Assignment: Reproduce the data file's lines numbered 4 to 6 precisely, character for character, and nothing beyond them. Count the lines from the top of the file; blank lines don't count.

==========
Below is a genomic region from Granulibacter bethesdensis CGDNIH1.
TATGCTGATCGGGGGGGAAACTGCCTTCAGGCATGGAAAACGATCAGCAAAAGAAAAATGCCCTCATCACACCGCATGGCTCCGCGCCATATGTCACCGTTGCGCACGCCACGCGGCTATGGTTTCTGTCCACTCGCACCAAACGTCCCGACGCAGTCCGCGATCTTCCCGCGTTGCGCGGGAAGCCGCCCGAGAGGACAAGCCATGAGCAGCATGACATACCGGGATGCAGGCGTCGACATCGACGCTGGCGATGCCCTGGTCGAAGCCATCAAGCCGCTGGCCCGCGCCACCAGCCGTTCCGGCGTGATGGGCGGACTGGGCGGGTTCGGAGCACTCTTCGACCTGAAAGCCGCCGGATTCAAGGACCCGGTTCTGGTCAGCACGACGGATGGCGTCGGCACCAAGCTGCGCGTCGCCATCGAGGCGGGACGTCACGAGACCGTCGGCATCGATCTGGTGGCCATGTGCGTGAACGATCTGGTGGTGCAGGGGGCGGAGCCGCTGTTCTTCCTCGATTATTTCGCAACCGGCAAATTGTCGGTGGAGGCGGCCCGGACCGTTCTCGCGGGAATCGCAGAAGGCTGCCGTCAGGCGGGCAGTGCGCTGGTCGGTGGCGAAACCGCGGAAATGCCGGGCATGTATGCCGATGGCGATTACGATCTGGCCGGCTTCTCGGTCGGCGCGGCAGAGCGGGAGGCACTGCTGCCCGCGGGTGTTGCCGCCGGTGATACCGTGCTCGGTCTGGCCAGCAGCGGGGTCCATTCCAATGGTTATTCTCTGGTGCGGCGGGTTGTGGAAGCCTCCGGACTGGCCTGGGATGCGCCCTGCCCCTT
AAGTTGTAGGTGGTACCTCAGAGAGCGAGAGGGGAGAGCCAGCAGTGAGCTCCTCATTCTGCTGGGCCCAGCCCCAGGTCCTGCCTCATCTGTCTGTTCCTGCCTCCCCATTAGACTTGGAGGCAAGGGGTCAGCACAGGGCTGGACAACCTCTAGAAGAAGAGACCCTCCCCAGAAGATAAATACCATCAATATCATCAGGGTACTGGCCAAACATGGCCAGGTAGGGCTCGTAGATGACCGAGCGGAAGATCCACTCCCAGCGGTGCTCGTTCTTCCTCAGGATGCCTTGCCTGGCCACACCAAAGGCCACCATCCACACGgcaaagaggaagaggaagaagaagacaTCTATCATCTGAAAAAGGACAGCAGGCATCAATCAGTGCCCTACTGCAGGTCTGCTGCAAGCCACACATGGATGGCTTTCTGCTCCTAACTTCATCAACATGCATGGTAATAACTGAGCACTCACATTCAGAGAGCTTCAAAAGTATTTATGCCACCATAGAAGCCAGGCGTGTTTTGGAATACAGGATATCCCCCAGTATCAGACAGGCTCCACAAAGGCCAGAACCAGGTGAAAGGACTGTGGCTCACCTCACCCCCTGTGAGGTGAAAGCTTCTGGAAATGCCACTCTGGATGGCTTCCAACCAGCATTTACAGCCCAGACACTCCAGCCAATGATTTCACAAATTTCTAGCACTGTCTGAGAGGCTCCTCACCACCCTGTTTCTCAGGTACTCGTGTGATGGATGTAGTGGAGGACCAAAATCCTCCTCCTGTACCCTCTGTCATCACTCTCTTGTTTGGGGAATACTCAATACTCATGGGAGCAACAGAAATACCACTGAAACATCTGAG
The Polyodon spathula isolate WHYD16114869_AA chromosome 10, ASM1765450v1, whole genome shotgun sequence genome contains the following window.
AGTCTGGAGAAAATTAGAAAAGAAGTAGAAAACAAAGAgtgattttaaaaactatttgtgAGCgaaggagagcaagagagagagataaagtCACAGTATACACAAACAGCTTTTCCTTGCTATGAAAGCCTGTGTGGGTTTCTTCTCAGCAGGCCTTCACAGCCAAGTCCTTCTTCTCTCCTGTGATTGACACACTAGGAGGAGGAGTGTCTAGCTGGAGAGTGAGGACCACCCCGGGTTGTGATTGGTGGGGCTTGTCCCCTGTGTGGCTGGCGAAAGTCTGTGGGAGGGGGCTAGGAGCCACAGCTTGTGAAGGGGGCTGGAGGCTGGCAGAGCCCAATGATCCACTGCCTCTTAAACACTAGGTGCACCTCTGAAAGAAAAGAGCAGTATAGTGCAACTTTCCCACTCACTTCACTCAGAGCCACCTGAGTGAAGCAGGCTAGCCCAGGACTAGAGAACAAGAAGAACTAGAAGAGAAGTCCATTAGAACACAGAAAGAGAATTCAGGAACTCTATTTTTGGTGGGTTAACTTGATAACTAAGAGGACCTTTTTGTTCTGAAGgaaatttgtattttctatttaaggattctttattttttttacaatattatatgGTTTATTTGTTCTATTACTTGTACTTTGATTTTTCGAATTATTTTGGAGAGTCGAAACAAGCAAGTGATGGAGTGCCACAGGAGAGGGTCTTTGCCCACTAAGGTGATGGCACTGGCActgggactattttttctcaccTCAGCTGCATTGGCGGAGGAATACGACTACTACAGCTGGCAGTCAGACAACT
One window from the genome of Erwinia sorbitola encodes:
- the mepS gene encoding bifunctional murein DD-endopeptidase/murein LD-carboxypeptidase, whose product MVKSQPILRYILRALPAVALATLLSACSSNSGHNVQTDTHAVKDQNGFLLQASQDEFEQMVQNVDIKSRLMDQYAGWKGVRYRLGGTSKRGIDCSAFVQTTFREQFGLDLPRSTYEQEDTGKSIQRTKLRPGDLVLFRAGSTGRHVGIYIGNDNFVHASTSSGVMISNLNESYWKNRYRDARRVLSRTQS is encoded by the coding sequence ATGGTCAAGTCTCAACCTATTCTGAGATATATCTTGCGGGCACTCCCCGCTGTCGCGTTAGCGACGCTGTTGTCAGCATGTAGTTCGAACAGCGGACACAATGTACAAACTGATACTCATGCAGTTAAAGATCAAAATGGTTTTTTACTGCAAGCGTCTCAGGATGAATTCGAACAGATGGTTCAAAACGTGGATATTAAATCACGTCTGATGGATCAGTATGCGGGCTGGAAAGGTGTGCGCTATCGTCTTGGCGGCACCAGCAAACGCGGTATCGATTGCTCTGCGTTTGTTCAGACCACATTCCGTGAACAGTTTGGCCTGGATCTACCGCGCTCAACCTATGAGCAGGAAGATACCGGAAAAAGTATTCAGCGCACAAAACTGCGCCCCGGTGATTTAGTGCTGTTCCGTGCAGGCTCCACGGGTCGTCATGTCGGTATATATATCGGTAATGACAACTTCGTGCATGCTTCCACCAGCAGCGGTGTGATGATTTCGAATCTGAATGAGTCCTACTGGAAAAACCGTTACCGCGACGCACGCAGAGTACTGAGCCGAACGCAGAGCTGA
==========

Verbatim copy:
The Polyodon spathula isolate WHYD16114869_AA chromosome 10, ASM1765450v1, whole genome shotgun sequence genome contains the following window.
AGTCTGGAGAAAATTAGAAAAGAAGTAGAAAACAAAGAgtgattttaaaaactatttgtgAGCgaaggagagcaagagagagagataaagtCACAGTATACACAAACAGCTTTTCCTTGCTATGAAAGCCTGTGTGGGTTTCTTCTCAGCAGGCCTTCACAGCCAAGTCCTTCTTCTCTCCTGTGATTGACACACTAGGAGGAGGAGTGTCTAGCTGGAGAGTGAGGACCACCCCGGGTTGTGATTGGTGGGGCTTGTCCCCTGTGTGGCTGGCGAAAGTCTGTGGGAGGGGGCTAGGAGCCACAGCTTGTGAAGGGGGCTGGAGGCTGGCAGAGCCCAATGATCCACTGCCTCTTAAACACTAGGTGCACCTCTGAAAGAAAAGAGCAGTATAGTGCAACTTTCCCACTCACTTCACTCAGAGCCACCTGAGTGAAGCAGGCTAGCCCAGGACTAGAGAACAAGAAGAACTAGAAGAGAAGTCCATTAGAACACAGAAAGAGAATTCAGGAACTCTATTTTTGGTGGGTTAACTTGATAACTAAGAGGACCTTTTTGTTCTGAAGgaaatttgtattttctatttaaggattctttattttttttacaatattatatgGTTTATTTGTTCTATTACTTGTACTTTGATTTTTCGAATTATTTTGGAGAGTCGAAACAAGCAAGTGATGGAGTGCCACAGGAGAGGGTCTTTGCCCACTAAGGTGATGGCACTGGCActgggactattttttctcaccTCAGCTGCATTGGCGGAGGAATACGACTACTACAGCTGGCAGTCAGACAACT
One window from the genome of Erwinia sorbitola encodes: